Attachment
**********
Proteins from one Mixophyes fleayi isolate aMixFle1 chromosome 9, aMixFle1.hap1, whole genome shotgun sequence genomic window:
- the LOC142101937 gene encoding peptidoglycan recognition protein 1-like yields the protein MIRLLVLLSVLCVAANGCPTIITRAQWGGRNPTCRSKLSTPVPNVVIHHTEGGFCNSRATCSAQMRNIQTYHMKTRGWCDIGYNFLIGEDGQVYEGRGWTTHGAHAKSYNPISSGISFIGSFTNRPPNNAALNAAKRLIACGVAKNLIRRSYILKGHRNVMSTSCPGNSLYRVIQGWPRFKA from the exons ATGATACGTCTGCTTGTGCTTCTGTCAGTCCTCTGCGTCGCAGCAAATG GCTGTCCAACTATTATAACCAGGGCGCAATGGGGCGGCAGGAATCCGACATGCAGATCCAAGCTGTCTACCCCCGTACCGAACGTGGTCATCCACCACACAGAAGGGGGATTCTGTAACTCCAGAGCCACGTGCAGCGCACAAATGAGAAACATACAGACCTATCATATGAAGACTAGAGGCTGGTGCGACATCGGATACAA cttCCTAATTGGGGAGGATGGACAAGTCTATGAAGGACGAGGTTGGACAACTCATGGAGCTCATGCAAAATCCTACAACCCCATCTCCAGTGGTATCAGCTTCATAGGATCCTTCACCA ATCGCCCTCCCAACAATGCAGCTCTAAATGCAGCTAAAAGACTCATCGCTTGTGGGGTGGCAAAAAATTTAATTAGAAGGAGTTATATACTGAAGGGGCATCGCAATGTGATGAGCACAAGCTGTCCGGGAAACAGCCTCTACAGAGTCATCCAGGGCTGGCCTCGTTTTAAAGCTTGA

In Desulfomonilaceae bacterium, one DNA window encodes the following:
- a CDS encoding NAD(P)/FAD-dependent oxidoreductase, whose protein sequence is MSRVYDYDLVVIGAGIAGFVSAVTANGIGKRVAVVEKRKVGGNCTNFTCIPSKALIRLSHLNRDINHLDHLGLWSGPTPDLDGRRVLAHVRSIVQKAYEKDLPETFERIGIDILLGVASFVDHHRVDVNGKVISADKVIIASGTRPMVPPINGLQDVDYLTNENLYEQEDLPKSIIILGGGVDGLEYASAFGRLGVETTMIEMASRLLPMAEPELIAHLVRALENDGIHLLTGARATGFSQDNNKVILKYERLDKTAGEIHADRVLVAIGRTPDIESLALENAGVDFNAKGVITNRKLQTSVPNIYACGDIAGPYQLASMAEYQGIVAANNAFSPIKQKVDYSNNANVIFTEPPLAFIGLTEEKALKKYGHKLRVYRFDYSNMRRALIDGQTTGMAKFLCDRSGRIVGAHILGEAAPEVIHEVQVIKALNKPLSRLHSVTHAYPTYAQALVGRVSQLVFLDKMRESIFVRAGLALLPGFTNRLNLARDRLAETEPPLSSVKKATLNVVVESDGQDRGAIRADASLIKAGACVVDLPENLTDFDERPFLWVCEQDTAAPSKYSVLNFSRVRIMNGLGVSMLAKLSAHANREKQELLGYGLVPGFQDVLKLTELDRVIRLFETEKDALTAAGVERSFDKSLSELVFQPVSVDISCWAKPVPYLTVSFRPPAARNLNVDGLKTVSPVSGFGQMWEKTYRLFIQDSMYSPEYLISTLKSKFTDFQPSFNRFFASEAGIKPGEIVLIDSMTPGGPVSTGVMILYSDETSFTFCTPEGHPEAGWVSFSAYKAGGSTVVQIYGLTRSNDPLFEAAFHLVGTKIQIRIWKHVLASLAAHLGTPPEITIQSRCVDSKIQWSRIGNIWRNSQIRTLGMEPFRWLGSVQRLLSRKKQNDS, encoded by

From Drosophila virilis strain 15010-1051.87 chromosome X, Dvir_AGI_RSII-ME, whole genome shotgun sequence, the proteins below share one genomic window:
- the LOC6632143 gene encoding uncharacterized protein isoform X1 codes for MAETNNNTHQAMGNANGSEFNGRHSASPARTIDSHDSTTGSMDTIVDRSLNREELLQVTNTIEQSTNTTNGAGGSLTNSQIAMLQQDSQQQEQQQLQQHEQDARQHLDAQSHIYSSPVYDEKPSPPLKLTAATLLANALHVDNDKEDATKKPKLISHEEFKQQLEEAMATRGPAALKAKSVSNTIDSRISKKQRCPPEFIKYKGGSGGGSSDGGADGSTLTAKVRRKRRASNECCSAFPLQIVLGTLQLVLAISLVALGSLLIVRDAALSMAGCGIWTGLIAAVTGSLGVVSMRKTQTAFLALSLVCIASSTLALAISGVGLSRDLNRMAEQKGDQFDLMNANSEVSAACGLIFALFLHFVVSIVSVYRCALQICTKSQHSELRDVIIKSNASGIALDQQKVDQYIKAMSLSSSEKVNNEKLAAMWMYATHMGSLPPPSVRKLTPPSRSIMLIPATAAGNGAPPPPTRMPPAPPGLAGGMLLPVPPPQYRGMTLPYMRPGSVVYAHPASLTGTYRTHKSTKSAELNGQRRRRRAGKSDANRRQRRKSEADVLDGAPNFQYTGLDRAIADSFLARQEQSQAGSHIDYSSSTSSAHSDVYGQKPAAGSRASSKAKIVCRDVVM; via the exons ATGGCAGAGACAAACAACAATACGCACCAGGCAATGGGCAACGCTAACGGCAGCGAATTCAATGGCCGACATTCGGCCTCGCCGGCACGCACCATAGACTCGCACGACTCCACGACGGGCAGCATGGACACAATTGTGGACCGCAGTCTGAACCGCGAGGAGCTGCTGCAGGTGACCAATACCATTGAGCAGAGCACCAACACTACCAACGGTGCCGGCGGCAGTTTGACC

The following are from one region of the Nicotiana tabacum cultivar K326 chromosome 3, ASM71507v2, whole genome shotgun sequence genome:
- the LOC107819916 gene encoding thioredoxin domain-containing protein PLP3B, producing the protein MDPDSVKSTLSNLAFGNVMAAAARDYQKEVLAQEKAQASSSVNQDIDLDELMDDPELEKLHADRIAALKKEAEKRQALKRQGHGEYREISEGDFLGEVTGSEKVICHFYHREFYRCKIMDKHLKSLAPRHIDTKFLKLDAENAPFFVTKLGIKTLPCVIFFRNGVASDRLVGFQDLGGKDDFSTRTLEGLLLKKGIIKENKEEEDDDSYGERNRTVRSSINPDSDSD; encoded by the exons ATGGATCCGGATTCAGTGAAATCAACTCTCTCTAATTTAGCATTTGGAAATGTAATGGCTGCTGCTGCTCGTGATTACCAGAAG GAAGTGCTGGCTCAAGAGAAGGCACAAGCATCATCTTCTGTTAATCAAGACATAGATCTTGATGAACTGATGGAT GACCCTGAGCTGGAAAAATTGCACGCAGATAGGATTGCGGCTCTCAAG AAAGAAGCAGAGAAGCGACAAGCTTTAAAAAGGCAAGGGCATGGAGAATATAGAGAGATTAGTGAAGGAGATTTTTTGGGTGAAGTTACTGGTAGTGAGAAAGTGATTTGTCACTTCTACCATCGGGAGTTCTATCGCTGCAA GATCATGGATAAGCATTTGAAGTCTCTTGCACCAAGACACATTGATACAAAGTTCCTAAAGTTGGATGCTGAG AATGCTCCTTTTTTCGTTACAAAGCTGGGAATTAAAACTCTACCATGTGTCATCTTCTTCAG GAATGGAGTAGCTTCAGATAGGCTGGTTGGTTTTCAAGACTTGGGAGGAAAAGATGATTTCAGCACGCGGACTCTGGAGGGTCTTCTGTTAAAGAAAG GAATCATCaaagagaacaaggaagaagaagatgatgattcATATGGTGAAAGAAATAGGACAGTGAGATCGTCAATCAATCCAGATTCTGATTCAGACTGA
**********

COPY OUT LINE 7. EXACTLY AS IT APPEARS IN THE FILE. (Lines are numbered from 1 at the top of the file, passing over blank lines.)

The following are from one region of the Nicotiana tabacum cultivar K326 chromosome 3, ASM71507v2, whole genome shotgun sequence genome: